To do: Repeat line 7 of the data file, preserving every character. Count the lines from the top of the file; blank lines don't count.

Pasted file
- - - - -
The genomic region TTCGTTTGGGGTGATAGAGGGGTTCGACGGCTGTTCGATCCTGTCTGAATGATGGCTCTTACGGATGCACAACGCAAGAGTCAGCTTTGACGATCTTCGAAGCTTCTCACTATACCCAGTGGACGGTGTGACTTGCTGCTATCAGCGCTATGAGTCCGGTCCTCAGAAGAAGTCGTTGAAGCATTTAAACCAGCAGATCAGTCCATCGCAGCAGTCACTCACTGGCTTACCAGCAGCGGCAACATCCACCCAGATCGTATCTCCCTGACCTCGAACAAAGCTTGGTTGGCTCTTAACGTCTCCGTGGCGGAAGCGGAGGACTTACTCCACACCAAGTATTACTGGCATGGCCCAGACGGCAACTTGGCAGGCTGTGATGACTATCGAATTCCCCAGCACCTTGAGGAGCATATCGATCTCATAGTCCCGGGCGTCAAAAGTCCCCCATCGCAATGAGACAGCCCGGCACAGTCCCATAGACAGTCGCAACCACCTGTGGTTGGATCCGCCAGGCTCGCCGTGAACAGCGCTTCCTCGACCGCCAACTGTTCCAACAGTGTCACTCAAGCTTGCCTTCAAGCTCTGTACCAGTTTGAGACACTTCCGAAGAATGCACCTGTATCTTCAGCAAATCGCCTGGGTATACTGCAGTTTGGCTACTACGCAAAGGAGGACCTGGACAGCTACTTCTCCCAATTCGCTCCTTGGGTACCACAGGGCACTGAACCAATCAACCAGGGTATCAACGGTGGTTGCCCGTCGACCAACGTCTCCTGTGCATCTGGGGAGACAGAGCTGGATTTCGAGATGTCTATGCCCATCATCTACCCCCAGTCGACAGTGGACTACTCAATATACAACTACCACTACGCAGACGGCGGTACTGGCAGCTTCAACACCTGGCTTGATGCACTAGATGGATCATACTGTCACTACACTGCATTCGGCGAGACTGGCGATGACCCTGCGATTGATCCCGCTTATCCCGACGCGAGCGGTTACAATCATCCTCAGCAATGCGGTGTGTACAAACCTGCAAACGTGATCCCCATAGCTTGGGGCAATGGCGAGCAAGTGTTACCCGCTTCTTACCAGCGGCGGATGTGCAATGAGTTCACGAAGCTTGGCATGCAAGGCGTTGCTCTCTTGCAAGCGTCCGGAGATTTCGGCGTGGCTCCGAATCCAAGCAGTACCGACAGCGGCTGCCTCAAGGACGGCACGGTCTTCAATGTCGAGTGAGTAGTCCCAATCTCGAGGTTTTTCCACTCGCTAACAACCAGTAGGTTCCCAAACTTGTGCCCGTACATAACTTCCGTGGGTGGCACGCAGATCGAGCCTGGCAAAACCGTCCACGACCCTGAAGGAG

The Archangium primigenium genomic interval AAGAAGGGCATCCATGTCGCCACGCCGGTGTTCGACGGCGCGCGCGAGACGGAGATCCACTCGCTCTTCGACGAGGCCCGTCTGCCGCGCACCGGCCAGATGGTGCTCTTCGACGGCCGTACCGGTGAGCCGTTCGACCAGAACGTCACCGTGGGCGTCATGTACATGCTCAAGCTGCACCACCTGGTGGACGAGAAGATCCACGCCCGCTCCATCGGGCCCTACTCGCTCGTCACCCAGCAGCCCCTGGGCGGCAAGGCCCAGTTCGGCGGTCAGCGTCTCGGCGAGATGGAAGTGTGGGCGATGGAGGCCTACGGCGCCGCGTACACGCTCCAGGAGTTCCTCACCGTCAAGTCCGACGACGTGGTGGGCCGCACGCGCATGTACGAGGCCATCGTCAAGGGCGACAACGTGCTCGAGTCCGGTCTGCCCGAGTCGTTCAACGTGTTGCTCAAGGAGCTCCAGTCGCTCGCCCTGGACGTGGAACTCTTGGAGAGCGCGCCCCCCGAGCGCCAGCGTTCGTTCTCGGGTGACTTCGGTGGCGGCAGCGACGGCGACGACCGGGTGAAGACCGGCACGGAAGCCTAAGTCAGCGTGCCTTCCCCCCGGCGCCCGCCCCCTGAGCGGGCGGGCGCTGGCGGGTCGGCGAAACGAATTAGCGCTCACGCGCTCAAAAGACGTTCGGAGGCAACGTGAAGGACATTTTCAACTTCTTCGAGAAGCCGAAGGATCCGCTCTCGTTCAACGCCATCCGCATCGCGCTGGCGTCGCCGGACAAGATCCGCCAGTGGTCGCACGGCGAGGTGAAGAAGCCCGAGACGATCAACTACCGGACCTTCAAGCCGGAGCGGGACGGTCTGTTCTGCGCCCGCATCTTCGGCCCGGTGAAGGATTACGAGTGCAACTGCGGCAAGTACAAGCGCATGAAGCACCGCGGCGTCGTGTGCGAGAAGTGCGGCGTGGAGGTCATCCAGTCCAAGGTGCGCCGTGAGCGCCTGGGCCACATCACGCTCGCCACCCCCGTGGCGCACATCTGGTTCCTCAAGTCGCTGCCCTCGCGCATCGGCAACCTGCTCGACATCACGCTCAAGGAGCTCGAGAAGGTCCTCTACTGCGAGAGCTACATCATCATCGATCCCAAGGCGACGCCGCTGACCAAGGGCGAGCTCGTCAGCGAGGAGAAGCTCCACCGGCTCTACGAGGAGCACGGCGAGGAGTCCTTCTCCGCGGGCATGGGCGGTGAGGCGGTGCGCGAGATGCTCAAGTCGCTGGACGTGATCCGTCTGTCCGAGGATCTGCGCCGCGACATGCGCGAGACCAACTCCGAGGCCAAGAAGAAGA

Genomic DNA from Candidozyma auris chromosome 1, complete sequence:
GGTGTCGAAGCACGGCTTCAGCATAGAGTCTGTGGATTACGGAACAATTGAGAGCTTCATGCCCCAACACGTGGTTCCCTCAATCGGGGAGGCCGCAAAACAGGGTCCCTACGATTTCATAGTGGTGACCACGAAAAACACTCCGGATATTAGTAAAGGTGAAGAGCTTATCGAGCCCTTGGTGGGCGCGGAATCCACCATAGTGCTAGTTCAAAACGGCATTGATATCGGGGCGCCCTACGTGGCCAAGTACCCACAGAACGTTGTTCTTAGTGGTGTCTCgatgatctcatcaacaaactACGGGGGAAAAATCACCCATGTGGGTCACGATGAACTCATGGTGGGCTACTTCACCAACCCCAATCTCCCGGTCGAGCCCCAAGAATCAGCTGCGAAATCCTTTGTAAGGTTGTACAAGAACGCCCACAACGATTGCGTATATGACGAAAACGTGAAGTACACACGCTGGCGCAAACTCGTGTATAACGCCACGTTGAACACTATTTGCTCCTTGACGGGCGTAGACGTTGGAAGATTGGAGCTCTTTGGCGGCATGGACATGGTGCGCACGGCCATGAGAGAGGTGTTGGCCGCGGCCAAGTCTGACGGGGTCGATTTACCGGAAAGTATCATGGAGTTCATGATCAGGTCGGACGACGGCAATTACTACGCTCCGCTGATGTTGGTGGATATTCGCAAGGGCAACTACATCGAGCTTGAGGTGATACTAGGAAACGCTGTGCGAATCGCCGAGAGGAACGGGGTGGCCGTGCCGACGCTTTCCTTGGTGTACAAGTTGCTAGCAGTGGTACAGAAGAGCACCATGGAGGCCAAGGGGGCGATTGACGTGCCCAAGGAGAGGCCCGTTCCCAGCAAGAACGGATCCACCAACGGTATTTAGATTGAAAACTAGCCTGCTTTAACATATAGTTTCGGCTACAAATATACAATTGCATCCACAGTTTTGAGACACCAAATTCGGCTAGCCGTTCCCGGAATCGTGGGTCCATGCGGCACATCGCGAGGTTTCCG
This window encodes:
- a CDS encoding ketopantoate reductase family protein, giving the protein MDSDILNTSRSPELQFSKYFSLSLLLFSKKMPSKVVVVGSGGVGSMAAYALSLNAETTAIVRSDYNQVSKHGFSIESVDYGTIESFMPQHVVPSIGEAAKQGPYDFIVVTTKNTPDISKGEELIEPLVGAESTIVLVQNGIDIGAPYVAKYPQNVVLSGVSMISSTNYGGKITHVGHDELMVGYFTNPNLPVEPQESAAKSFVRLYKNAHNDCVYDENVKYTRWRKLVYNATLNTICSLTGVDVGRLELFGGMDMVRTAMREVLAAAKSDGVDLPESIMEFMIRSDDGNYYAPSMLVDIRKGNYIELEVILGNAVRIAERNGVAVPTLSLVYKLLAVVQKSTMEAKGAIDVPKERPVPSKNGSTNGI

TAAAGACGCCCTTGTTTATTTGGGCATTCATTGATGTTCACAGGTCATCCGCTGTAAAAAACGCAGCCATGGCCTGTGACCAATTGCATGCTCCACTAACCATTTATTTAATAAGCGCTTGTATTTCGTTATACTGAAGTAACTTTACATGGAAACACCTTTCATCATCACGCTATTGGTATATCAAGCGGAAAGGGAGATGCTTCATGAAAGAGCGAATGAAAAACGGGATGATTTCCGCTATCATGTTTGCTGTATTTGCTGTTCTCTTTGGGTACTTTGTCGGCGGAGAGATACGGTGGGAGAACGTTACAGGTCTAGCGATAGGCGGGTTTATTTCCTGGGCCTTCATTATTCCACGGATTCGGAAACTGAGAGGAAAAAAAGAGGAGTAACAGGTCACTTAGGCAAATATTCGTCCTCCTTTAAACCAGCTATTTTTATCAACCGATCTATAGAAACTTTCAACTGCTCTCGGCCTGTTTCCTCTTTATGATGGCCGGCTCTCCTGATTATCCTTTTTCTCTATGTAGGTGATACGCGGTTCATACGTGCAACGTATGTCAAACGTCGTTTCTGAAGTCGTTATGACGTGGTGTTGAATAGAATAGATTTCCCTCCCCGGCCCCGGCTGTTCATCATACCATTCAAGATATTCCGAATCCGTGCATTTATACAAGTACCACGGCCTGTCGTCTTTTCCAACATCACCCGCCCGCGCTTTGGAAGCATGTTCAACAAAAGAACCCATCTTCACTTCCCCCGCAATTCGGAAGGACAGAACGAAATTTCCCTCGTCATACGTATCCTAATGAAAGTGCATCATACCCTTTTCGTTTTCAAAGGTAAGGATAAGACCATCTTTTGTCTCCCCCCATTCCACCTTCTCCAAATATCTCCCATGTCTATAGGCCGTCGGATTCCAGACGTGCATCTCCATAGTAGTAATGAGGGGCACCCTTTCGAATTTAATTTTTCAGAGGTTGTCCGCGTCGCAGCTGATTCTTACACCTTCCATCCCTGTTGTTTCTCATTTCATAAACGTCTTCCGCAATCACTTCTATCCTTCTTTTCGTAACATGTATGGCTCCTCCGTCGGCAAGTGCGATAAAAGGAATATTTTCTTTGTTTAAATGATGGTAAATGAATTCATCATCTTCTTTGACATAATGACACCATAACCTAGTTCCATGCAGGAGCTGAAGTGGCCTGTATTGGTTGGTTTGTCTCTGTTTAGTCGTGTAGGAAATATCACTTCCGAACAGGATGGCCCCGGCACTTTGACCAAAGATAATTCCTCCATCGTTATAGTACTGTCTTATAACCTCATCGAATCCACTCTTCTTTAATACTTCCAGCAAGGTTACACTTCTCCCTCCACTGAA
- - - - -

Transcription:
TAAAGACGCCCTTGTTTATTTGGGCATTCATTGATGTTCACAGGTCATCCGCTGTAAAAAACGCAGCCATGGCCTGTGACCAATTGCATGCTCCACTAACCATTTATTTAATAAGCGCTTGTATTTCGTTATACTGAAGTAACTTTACATGGAAACACCTTTCATCATCACGCTATTGGTATATCAAGCGGAAAGGGAGATGCTTCATGAAAGAGCGAATGAAAAACGGGATGATTTCCGCTATCATGTTTGCTGTATTTGCTGTTCTCTTTGGGTACTTTGTCGGCGGAGAGATACGGTGGGAGAACGTTACAGGTCTAGCGATAGGCGGGTTTATTTCCTGGGCCTTCATTATTCCACGGATTCGGAAACTGAGAGGAAAAAAAGAGGAGTAACAGGTCACTTAGGCAAATATTCGTCCTCCTTTAAACCAGCTATTTTTATCAACCGATCTATAGAAACTTTCAACTGCTCTCGGCCTGTTTCCTCTTTATGATGGCCGGCTCTCCTGATTATCCTTTTTCTCTATGTAGGTGATACGCGGTTCATACGTGCAACGTATGTCAAACGTCGTTTCTGAAGTCGTTATGACGTGGTGTTGAATAGAATAGATTTCCCTCCCCGGCCCCGGCTGTTCATCATACCATTCAAGATATTCCGAATCCGTGCATTTATACAAGTACCACGGCCTGTCGTCTTTTCCAACATCACCCGCCCGCGCTTTGGAAGCATGTTCAACAAAAGAACCCATCTTCACTTCCCCCGCAATTCGGAAGGACAGAACGAAATTTCCCTCGTCATACGTATCCTAATGAAAGTGCATCATACCCTTTTCGTTTTCAAAGGTAAGGATAAGACCATCTTTTGTCTCCCCCCATTCCACCTTCTCCAAATATCTCCCATGTCTATAGGCCGTCGGATTCCAGACGTGCATCTCCATAGTAGTAATGAGGGGCACCCTTTCGAATTTAATTTTTCAGAGGTTGTCCGCGTCGCAGCTGATTCTTACACCTTCCATCCCTGTTGTTTCTCATTTCATAAACGTCTTCCGCAATCACTTCTATCCTTCTTTTCGTAACATGTATGGCTCCTCCGTCGGCAAGTGCGATAAAAGGAATATTTTCTTTGTTTAAATGATGGTAAATGAATTCATCATCTTCTTTGACATAATGACACCATAACCTAGTTCCATGCAGGAGCTGAAGTGGCCTGTATTGGTTGGTTTGTCTCTGTTTAGTCGTGTAGGAAATATCACTTCCGAACAGGATGGCCCCGGCACTTTGACCAAAGATAATTCCTCCATCGTTATAGTACTGTCTTATAACCTCATCGAATCCACTCTTCTTTAATACTTCCAGCAAGGTTACACTTCTCCCTCCACTGAA